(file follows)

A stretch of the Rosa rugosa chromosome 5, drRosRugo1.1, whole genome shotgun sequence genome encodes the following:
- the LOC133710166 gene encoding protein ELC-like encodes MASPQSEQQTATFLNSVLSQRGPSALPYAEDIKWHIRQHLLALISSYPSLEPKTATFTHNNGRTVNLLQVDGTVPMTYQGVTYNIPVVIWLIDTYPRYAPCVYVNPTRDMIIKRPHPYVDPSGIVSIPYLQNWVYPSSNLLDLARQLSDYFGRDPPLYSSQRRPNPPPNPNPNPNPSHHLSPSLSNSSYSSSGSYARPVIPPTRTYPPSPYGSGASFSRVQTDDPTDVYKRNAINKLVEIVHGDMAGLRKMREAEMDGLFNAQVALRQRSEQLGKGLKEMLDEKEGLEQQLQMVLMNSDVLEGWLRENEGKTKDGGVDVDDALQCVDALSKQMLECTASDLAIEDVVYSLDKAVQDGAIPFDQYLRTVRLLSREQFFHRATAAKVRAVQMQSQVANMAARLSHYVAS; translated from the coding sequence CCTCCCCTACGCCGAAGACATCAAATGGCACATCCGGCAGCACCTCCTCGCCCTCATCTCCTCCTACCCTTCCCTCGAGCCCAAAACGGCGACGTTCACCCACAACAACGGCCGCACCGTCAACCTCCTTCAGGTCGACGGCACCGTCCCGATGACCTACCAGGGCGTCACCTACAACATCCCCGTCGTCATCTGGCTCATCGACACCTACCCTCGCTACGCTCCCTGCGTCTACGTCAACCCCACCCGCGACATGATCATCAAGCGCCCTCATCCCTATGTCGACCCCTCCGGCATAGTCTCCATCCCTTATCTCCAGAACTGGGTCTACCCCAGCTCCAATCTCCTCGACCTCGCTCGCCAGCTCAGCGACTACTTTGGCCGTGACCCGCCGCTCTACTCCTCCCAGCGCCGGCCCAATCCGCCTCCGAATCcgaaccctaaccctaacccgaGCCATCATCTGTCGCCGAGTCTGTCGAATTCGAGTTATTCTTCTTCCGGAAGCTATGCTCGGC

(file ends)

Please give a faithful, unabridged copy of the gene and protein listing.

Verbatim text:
A stretch of the Rosa rugosa chromosome 5, drRosRugo1.1, whole genome shotgun sequence genome encodes the following:
- the LOC133710166 gene encoding protein ELC-like encodes MASPQSEQQTATFLNSVLSQRGPSALPYAEDIKWHIRQHLLALISSYPSLEPKTATFTHNNGRTVNLLQVDGTVPMTYQGVTYNIPVVIWLIDTYPRYAPCVYVNPTRDMIIKRPHPYVDPSGIVSIPYLQNWVYPSSNLLDLARQLSDYFGRDPPLYSSQRRPNPPPNPNPNPNPSHHLSPSLSNSSYSSSGSYARPVIPPTRTYPPSPYGSGASFSRVQTDDPTDVYKRNAINKLVEIVHGDMAGLRKMREAEMDGLFNAQVALRQRSEQLGKGLKEMLDEKEGLEQQLQMVLMNSDVLEGWLRENEGKTKDGGVDVDDALQCVDALSKQMLECTASDLAIEDVVYSLDKAVQDGAIPFDQYLRTVRLLSREQFFHRATAAKVRAVQMQSQVANMAARLSHYVAS; translated from the coding sequence CCTCCCCTACGCCGAAGACATCAAATGGCACATCCGGCAGCACCTCCTCGCCCTCATCTCCTCCTACCCTTCCCTCGAGCCCAAAACGGCGACGTTCACCCACAACAACGGCCGCACCGTCAACCTCCTTCAGGTCGACGGCACCGTCCCGATGACCTACCAGGGCGTCACCTACAACATCCCCGTCGTCATCTGGCTCATCGACACCTACCCTCGCTACGCTCCCTGCGTCTACGTCAACCCCACCCGCGACATGATCATCAAGCGCCCTCATCCCTATGTCGACCCCTCCGGCATAGTCTCCATCCCTTATCTCCAGAACTGGGTCTACCCCAGCTCCAATCTCCTCGACCTCGCTCGCCAGCTCAGCGACTACTTTGGCCGTGACCCGCCGCTCTACTCCTCCCAGCGCCGGCCCAATCCGCCTCCGAATCcgaaccctaaccctaacccgaGCCATCATCTGTCGCCGAGTCTGTCGAATTCGAGTTATTCTTCTTCCGGAAGCTATGCTCGGC